Landlords urged to take care they serve the correct Section 21 notice

According to legal firm, Kirwans, many landlords are issuing incorrect Section 21 notices to tenants, resulting in thousands of pounds being wasted on aborted possession claims and extensive delays in recovering property.

The confusion over the Section 21 notice has arisen due to legislation changes in residential AST agreements, which started on, or have been renewed since, 1st October 2015.

Old Section 21 notices, which are still issued in relation to AST’s up to 30th September 2015, require a minimum standard of proof from a landlord that a written AST is in place, a security deposit has been protected and prescribed information relating to the deposit was provided to the tenant.

However, the new Section 21 notices, for all AST’s from 1st October 2015 onwards, impose several additional obligations on landlords which must be complied with before an eviction notice can be served.

Danielle Hughes from Kirwans, fears that many landlords are serving the wrong Section 21 notice therefore putting themselves at risk of having their case thrown out of court.

She said: “Section 21 has until recent years been known as the non-fault notice, with the landlord required to provide only basic information for the older form to be valid, while tenants have limited grounds on which to dispute a possession claim.

“However, the new form sets out strict requirements with which the landlord must comply prior to serving the notice, including providing the tenant with an Energy Performance Certificate (EPC), a Gas Safety Certificate, and the government’s ‘How to Rent: The Checklist for Renting in England’ booklet.”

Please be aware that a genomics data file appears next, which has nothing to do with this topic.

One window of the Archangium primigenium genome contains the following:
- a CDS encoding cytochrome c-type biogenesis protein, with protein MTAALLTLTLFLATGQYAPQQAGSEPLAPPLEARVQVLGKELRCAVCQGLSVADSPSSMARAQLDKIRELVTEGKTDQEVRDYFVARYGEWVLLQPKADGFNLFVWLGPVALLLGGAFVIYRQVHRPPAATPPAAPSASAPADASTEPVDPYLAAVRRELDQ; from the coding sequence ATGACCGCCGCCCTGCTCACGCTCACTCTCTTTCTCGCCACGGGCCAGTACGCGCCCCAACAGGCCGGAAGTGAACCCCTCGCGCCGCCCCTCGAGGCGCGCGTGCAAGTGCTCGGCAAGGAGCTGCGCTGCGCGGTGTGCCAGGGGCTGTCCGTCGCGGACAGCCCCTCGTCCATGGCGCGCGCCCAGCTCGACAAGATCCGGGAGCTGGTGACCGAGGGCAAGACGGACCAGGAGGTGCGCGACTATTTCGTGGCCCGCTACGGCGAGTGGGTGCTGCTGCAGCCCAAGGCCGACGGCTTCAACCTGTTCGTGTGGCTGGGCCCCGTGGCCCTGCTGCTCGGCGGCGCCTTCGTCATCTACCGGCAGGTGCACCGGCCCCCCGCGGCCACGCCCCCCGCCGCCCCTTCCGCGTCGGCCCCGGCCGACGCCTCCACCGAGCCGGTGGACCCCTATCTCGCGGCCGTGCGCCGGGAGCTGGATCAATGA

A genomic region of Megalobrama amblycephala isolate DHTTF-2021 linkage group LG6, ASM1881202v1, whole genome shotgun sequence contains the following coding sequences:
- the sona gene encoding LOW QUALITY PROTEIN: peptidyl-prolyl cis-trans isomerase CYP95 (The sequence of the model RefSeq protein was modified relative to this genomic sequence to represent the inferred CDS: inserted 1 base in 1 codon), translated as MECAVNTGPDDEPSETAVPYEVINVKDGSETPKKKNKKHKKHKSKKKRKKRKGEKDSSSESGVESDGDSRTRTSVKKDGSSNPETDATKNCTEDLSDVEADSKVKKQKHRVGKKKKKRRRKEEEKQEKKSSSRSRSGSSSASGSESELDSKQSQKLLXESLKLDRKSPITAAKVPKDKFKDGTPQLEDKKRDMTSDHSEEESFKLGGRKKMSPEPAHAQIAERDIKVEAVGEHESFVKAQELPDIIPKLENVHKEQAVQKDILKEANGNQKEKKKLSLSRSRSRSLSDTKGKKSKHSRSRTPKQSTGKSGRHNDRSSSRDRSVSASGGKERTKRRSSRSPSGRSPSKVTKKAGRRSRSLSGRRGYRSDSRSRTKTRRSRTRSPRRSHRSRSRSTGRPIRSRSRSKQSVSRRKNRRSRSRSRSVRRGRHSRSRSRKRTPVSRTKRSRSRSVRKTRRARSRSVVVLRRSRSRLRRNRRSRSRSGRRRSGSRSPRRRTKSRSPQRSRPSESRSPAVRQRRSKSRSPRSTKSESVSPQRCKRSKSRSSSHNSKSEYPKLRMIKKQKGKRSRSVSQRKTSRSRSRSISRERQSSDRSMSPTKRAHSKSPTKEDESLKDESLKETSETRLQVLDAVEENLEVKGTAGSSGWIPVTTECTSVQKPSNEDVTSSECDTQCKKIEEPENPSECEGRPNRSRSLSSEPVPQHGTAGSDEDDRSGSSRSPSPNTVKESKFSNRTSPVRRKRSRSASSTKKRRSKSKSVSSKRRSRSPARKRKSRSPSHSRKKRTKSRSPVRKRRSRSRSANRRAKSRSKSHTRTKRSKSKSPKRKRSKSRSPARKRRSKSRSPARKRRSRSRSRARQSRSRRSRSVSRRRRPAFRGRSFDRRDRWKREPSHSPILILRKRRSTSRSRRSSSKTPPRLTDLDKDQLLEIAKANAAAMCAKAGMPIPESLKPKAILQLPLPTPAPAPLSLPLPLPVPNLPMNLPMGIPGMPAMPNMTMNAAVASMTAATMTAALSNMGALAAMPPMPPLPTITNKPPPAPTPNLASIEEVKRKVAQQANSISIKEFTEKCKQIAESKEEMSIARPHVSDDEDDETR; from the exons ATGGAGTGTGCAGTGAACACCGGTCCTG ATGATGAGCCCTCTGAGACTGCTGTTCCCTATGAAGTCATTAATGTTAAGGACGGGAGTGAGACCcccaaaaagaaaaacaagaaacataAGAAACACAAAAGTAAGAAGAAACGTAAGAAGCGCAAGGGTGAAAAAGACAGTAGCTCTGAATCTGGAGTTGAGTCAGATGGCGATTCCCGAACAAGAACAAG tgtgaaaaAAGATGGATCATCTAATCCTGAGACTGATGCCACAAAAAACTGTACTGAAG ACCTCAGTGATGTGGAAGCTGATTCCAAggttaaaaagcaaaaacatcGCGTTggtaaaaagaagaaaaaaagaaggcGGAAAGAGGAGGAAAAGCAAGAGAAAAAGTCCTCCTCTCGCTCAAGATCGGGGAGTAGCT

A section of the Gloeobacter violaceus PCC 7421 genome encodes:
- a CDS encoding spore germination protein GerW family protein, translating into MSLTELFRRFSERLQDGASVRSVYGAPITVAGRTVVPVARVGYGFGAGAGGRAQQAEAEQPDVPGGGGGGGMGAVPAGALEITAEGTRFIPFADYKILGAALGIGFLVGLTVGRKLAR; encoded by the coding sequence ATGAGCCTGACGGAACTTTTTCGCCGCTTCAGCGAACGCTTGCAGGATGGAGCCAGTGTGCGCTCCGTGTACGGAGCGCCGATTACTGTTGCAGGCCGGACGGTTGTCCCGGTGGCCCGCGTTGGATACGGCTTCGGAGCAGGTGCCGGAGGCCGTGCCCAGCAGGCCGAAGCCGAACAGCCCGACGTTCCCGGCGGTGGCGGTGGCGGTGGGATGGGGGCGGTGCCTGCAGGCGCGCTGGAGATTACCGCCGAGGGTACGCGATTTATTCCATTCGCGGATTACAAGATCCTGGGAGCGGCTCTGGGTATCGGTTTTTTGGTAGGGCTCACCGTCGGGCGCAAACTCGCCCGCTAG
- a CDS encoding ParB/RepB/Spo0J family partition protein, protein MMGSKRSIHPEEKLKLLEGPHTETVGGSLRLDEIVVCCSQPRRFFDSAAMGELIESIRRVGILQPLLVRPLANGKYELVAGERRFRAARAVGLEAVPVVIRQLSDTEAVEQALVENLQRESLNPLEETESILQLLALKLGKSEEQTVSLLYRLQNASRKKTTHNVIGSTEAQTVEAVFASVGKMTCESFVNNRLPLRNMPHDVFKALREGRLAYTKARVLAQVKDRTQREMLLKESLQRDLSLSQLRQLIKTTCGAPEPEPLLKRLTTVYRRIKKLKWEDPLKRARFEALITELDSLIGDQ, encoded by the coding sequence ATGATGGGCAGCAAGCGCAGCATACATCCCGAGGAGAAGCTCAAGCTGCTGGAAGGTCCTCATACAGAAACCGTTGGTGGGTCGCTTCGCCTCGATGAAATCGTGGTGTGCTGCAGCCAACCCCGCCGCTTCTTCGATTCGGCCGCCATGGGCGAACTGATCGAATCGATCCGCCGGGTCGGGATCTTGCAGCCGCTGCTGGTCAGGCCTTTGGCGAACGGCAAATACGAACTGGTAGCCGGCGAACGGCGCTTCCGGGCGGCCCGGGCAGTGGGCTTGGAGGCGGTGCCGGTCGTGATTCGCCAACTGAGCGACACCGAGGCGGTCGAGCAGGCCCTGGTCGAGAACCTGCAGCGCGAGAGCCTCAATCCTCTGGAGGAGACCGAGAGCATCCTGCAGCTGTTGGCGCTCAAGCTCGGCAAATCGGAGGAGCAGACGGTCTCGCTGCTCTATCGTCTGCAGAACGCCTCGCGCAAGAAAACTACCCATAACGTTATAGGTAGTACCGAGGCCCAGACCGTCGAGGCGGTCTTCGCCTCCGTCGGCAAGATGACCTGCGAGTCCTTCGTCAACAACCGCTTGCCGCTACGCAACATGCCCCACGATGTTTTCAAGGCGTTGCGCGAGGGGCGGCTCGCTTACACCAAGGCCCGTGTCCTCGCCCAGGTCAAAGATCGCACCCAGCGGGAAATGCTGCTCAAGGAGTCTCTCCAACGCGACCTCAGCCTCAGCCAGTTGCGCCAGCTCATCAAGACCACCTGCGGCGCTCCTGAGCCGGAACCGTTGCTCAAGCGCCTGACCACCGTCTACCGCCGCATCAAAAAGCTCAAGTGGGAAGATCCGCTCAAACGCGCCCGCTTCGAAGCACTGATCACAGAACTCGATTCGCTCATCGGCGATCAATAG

Hughes pointed out that the new Section 21 notice has a shorter validity period compared to the older form, which means the landlord must issue a possession claim within four months or they will have to serve a new notice.

She added: “A failure to adhere to any of these requirements renders a notice invalid, which could see the case being struck out of court, a minimum 12-week delay to the landlord, loss of the court fee of £355, and a possible order to pay the tenant’s legal costs,”.

Tenants now have grounds to defend a new Section 21 notice, if they claim the eviction only came about after they had raised concerns to the landlord about necessary property repairs.

Hughes explains: “If a tenant has reported a repair that needs undertaking to the local authority and an improvement notice has been served, the landlord may be prevented from recovering possession of the property using Section 21 for over six months under the new regulations.

“Service of the new notice where it is not needed, therefore, puts the landlord at unnecessary risk of this defence being successfully raised by the tenant in court.”

Kirwans are advising landlords and agents to take advantage of the crossover period to use the old notice where permitted before the new regulations come into force.

Full article available on LandlordTODAY:

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